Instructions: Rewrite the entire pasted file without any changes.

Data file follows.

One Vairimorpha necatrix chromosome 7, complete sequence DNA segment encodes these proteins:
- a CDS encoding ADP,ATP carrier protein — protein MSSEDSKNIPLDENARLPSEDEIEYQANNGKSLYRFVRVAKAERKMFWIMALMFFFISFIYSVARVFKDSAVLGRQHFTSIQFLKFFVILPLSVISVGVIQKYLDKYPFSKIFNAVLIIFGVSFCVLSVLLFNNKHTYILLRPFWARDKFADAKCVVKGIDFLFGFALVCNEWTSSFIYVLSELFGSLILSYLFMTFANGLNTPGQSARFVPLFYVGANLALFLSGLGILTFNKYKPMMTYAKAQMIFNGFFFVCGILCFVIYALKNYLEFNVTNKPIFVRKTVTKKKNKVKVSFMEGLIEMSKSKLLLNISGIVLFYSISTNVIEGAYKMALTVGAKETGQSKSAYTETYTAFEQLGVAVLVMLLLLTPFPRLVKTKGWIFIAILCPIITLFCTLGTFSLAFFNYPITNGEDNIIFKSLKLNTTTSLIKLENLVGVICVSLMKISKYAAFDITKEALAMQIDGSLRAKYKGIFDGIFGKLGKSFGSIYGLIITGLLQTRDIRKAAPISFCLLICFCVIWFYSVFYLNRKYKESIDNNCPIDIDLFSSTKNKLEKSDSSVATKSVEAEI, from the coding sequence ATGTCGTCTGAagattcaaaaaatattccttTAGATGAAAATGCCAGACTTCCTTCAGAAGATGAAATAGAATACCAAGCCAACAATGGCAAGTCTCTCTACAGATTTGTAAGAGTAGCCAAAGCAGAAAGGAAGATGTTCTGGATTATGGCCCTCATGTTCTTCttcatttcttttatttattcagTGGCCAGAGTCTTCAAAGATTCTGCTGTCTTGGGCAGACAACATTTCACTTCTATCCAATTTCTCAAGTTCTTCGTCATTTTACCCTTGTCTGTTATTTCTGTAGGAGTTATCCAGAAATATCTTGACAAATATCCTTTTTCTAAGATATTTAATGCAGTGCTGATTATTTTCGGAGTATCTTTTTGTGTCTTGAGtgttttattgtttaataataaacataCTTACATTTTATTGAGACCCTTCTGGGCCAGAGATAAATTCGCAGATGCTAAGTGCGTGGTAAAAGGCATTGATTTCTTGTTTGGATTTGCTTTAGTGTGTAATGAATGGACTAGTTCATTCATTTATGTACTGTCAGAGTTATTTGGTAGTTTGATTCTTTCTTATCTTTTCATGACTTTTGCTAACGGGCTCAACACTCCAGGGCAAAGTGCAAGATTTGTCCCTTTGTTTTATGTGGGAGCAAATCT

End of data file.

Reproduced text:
One Vairimorpha necatrix chromosome 7, complete sequence DNA segment encodes these proteins:
- a CDS encoding ADP,ATP carrier protein — protein MSSEDSKNIPLDENARLPSEDEIEYQANNGKSLYRFVRVAKAERKMFWIMALMFFFISFIYSVARVFKDSAVLGRQHFTSIQFLKFFVILPLSVISVGVIQKYLDKYPFSKIFNAVLIIFGVSFCVLSVLLFNNKHTYILLRPFWARDKFADAKCVVKGIDFLFGFALVCNEWTSSFIYVLSELFGSLILSYLFMTFANGLNTPGQSARFVPLFYVGANLALFLSGLGILTFNKYKPMMTYAKAQMIFNGFFFVCGILCFVIYALKNYLEFNVTNKPIFVRKTVTKKKNKVKVSFMEGLIEMSKSKLLLNISGIVLFYSISTNVIEGAYKMALTVGAKETGQSKSAYTETYTAFEQLGVAVLVMLLLLTPFPRLVKTKGWIFIAILCPIITLFCTLGTFSLAFFNYPITNGEDNIIFKSLKLNTTTSLIKLENLVGVICVSLMKISKYAAFDITKEALAMQIDGSLRAKYKGIFDGIFGKLGKSFGSIYGLIITGLLQTRDIRKAAPISFCLLICFCVIWFYSVFYLNRKYKESIDNNCPIDIDLFSSTKNKLEKSDSSVATKSVEAEI, from the coding sequence ATGTCGTCTGAagattcaaaaaatattccttTAGATGAAAATGCCAGACTTCCTTCAGAAGATGAAATAGAATACCAAGCCAACAATGGCAAGTCTCTCTACAGATTTGTAAGAGTAGCCAAAGCAGAAAGGAAGATGTTCTGGATTATGGCCCTCATGTTCTTCttcatttcttttatttattcagTGGCCAGAGTCTTCAAAGATTCTGCTGTCTTGGGCAGACAACATTTCACTTCTATCCAATTTCTCAAGTTCTTCGTCATTTTACCCTTGTCTGTTATTTCTGTAGGAGTTATCCAGAAATATCTTGACAAATATCCTTTTTCTAAGATATTTAATGCAGTGCTGATTATTTTCGGAGTATCTTTTTGTGTCTTGAGtgttttattgtttaataataaacataCTTACATTTTATTGAGACCCTTCTGGGCCAGAGATAAATTCGCAGATGCTAAGTGCGTGGTAAAAGGCATTGATTTCTTGTTTGGATTTGCTTTAGTGTGTAATGAATGGACTAGTTCATTCATTTATGTACTGTCAGAGTTATTTGGTAGTTTGATTCTTTCTTATCTTTTCATGACTTTTGCTAACGGGCTCAACACTCCAGGGCAAAGTGCAAGATTTGTCCCTTTGTTTTATGTGGGAGCAAATCT